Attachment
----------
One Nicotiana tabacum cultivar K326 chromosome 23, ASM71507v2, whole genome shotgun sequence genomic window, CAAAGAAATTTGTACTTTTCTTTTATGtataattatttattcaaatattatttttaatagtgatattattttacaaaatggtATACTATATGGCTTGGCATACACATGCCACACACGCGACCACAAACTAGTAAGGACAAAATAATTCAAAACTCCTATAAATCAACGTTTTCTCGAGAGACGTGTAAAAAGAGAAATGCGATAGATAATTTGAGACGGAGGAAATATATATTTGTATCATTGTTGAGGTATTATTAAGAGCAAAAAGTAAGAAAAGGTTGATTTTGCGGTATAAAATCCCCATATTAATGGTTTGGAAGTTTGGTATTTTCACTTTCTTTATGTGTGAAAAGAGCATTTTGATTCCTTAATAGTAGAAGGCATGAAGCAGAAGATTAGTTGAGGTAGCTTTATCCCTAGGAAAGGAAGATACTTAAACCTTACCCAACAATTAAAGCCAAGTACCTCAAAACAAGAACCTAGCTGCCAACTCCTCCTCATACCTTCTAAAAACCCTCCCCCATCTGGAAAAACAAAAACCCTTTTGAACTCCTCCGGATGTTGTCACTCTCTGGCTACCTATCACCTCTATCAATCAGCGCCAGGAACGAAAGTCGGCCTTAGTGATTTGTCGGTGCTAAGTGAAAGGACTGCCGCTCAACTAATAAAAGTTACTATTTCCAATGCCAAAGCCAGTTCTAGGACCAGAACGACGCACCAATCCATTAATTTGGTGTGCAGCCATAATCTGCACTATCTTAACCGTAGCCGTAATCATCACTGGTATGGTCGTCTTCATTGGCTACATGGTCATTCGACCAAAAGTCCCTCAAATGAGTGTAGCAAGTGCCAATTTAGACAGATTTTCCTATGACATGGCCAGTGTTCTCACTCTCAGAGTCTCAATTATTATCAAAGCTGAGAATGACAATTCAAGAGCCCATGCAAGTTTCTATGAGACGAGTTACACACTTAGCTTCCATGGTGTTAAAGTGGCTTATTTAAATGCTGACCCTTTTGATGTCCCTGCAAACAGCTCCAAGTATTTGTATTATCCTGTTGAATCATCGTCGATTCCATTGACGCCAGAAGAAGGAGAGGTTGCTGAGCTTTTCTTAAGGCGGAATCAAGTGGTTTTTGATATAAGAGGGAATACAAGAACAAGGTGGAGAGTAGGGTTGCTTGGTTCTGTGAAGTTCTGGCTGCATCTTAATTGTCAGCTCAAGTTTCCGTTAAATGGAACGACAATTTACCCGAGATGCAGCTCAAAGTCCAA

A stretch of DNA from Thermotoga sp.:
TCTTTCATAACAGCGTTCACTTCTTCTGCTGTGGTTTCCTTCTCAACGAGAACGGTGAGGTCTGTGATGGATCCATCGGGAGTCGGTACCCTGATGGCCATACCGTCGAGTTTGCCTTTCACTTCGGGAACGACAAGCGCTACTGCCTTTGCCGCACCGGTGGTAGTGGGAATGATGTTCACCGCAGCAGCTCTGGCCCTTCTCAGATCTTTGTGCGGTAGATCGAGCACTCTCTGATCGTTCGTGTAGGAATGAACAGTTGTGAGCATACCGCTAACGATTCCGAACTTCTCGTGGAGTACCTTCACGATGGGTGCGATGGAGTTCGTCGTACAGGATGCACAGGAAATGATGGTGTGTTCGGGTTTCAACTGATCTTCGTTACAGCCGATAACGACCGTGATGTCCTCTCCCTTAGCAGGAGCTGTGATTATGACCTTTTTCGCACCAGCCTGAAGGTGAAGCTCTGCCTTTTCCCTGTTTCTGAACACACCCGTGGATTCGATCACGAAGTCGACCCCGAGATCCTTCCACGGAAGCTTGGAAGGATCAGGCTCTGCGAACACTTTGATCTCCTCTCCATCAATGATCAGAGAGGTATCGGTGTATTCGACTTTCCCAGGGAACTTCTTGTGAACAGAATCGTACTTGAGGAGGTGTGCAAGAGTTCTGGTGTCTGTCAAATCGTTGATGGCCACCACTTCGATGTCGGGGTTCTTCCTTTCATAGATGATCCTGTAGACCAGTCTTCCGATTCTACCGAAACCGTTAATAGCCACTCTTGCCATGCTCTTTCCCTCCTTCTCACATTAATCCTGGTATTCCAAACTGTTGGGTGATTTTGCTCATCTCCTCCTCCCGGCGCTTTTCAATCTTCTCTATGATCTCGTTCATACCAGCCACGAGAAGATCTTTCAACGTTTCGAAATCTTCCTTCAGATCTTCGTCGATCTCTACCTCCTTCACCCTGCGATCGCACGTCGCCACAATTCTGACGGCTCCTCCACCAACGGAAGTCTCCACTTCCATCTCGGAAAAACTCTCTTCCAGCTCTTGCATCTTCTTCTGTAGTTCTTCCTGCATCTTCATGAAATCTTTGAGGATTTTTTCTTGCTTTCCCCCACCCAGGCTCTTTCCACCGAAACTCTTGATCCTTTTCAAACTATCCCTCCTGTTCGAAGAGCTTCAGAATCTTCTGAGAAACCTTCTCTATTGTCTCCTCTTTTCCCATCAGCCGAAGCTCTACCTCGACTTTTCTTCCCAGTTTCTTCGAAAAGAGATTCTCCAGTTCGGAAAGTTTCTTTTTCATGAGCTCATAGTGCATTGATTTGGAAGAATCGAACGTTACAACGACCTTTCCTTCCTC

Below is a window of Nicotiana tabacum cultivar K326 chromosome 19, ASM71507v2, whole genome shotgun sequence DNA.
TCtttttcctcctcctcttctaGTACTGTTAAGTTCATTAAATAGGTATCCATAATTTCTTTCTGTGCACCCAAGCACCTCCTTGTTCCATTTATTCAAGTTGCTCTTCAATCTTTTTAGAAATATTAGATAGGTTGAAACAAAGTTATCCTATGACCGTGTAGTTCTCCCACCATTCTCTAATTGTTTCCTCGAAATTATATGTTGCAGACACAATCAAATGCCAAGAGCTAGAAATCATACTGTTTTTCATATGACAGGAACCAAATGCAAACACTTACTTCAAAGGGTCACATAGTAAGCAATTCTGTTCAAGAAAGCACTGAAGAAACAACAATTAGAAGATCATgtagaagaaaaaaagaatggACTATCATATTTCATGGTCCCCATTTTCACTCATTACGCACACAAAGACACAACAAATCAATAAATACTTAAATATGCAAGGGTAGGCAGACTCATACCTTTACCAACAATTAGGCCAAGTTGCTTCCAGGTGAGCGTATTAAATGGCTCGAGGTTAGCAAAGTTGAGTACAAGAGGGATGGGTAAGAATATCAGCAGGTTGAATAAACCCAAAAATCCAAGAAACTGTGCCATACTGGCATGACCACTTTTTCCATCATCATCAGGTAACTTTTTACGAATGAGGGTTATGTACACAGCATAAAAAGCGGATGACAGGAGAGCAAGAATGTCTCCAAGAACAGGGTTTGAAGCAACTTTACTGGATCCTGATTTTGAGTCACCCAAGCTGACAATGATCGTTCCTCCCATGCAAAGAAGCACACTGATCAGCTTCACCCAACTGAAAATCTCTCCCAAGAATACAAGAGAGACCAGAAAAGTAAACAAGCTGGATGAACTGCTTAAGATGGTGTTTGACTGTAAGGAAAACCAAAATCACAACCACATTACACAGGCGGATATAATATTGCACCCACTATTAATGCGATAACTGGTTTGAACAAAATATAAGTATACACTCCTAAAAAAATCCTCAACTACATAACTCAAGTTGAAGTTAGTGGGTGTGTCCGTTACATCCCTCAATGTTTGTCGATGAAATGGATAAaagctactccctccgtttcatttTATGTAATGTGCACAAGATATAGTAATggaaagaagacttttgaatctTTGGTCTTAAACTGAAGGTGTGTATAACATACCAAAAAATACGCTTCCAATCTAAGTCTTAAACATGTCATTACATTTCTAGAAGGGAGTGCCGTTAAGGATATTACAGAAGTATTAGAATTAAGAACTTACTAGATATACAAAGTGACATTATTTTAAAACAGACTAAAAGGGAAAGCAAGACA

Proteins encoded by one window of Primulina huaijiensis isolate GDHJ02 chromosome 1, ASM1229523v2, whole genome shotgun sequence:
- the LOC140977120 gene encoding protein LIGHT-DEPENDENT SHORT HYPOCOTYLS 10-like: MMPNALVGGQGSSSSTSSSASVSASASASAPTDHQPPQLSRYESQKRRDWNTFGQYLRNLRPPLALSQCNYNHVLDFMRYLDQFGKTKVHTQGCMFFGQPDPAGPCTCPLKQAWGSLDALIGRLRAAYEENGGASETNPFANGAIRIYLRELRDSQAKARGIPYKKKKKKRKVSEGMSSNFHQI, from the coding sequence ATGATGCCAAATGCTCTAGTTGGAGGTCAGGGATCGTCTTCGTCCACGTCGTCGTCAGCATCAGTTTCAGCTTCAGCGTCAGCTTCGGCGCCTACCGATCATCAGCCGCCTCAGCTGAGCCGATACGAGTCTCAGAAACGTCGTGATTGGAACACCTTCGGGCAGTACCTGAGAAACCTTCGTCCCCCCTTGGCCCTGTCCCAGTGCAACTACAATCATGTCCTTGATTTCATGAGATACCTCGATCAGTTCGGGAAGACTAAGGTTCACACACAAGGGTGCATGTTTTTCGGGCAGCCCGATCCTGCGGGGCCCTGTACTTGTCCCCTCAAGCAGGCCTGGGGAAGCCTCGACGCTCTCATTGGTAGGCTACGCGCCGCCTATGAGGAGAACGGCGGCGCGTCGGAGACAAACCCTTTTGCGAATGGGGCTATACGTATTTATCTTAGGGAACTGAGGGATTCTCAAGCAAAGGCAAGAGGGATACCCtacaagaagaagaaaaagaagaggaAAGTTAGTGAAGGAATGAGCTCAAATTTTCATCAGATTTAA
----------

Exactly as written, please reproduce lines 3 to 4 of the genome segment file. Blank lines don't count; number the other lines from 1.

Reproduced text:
TCTTTCATAACAGCGTTCACTTCTTCTGCTGTGGTTTCCTTCTCAACGAGAACGGTGAGGTCTGTGATGGATCCATCGGGAGTCGGTACCCTGATGGCCATACCGTCGAGTTTGCCTTTCACTTCGGGAACGACAAGCGCTACTGCCTTTGCCGCACCGGTGGTAGTGGGAATGATGTTCACCGCAGCAGCTCTGGCCCTTCTCAGATCTTTGTGCGGTAGATCGAGCACTCTCTGATCGTTCGTGTAGGAATGAACAGTTGTGAGCATACCGCTAACGATTCCGAACTTCTCGTGGAGTACCTTCACGATGGGTGCGATGGAGTTCGTCGTACAGGATGCACAGGAAATGATGGTGTGTTCGGGTTTCAACTGATCTTCGTTACAGCCGATAACGACCGTGATGTCCTCTCCCTTAGCAGGAGCTGTGATTATGACCTTTTTCGCACCAGCCTGAAGGTGAAGCTCTGCCTTTTCCCTGTTTCTGAACACACCCGTGGATTCGATCACGAAGTCGACCCCGAGATCCTTCCACGGAAGCTTGGAAGGATCAGGCTCTGCGAACACTTTGATCTCCTCTCCATCAATGATCAGAGAGGTATCGGTGTATTCGACTTTCCCAGGGAACTTCTTGTGAACAGAATCGTACTTGAGGAGGTGTGCAAGAGTTCTGGTGTCTGTCAAATCGTTGATGGCCACCACTTCGATGTCGGGGTTCTTCCTTTCATAGATGATCCTGTAGACCAGTCTTCCGATTCTACCGAAACCGTTAATAGCCACTCTTGCCATGCTCTTTCCCTCCTTCTCACATTAATCCTGGTATTCCAAACTGTTGGGTGATTTTGCTCATCTCCTCCTCCCGGCGCTTTTCAATCTTCTCTATGATCTCGTTCATACCAGCCACGAGAAGATCTTTCAACGTTTCGAAATCTTCCTTCAGATCTTCGTCGATCTCTACCTCCTTCACCCTGCGATCGCACGTCGCCACAATTCTGACGGCTCCTCCACCAACGGAAGTCTCCACTTCCATCTCGGAAAAACTCTCTTCCAGCTCTTGCATCTTCTTCTGTAGTTCTTCCTGCATCTTCATGAAATCTTTGAGGATTTTTTCTTGCTTTCCCCCACCCAGGCTCTTTCCACCGAAACTCTTGATCCTTTTCAAACTATCCCTCCTGTTCGAAGAGCTTCAGAATCTTCTGAGAAACCTTCTCTATTGTCTCCTCTTTTCCCATCAGCCGAAGCTCTACCTCGACTTTTCTTCCCAGTTTCTTCGAAAAGAGATTCTCCAGTTCGGAAAGTTTCTTTTTCATGAGCTCATAGTGCATTGATTTGGAAGAATCGAACGTTACAACGACCTTTCCTTCCTC

Below is a window of Nicotiana tabacum cultivar K326 chromosome 19, ASM71507v2, whole genome shotgun sequence DNA.